“And the Lord said unto Moses . . . stand before Pharaoh, and say unto him. . .
And in very deed for this cause have I raised thee up, for to shew in thee my power; and that my name may be declared throughout all the earth.”
Each day it was becoming more clearly evident in Egypt that the God of Moses spoke truth. He is Jehovah, the I AM THAT I AM, the covenant God and Defender of His chosen people Israel. Each plague testified to that anew.
But Pharaoh was far from an objective judge of what was happening. The more clearly the truth was revealed before him, the more he was inclined to deny it. He was caught up in a personal passion for power. His pride would not allow him to acknowledge that there was anyone greater than himself. Every new demonstration of power only made him more determined to prove that his power exceeded that of Israel’s God. Step by step he was being Gardened in the way of sin. It was the normal reaction of a wicked heart to God’s truth.
These same demonstrations of Jehovah’s power which hardened the heart of Pharaoh were felt also by the children of Israel. At first under the threats of Pharaoh, they had lost confidence in the promises of Jehovah and had renounced the leadership of Moses. But now under the hand of the Lord in the first three plagues, they saw the folly of this sin. They saw clearly what Pharaoh refused to acknowledge, that Jehovah was much greater than all the kings of the earth. Faith revived and Israel repented from its sin. The seed of Abraham once more began to look unto its God and to wait for the promised salvation. The same Word which was hardening the heart of Pharaoh was restoring the people of God.
God heard Israel’s cries of repentance and forgave. With the announcement of the next plague to Pharaoh He told Moses to say, “I will put a division between my people and thy people.” Henceforth a new aspect of the name Jehovah would be made known. Not only is Jehovah a God of all power, able to control all of nature to the consternation and punishment of the wicked, He is also a God who is faithful to reward the righteous and to show favor to them that love Him. Throughout the rest of the plagues the favor of God to His chosen people would be clearly seen.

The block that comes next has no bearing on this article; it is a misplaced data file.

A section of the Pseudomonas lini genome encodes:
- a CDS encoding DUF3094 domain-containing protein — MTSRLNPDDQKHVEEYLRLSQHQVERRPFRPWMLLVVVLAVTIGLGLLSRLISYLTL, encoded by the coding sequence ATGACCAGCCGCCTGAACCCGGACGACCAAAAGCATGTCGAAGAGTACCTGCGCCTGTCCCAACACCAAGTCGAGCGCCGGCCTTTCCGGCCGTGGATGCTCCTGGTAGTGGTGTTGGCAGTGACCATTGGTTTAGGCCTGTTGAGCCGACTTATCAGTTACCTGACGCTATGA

A second series of three plagues was soon to begin, and once again God told Moses to rise up early in the morning and go to Pharaoh and meet him as he went to engage in his daily worship at the Nile’s brink. He was to say unto him, “Thus saith Jehovah, Let my people go, that they may serve me. Else, if thou wilt not let my people go, behold, I will send swarms of flies upon thy people, and into thy houses: and the houses of the Egyptians shaI1 be full of swarms of flies, and also the ground whereon they are. And I will sever in that day the land of Goshen, in which my people dwell, that no swarms of flies shall be there; to the end thou mayest know that I am Jehovah in the midst of the earth. And I will put a division between my people and thy people: to morrow shall this sign be.”
The morrow came and just as Moses had said, swarms of flies settled down upon the land. They were mean, biting flies that lighted on a man’s body with a piercing sting. There was no escaping them, for they covered the land and filled the houses. Every surface was covered with flies and they corrupted everything: the water, the food, the land. Once again Pharaoh found himself surrounded by the misery of another plague. Jannes and Jambres were powerless. There was nothing they could do. Gradually there emerged in the mind of Pharaoh the conviction that perhaps it would be best if he would seek a compromise. He would allow the children of Israel to sacrifice in his own land. It was a foolish idea. The sacrifice of animals, such as the Israelites practiced, was an abomination to the Egyptians. His people would become enraged if they saw the Israelites conducting such sacrifices in their land. But it was not this that concerned Pharaoh. He had to prove himself capable of influencing the God of Israel, and, if nothing else would do it, a compromise would suffice.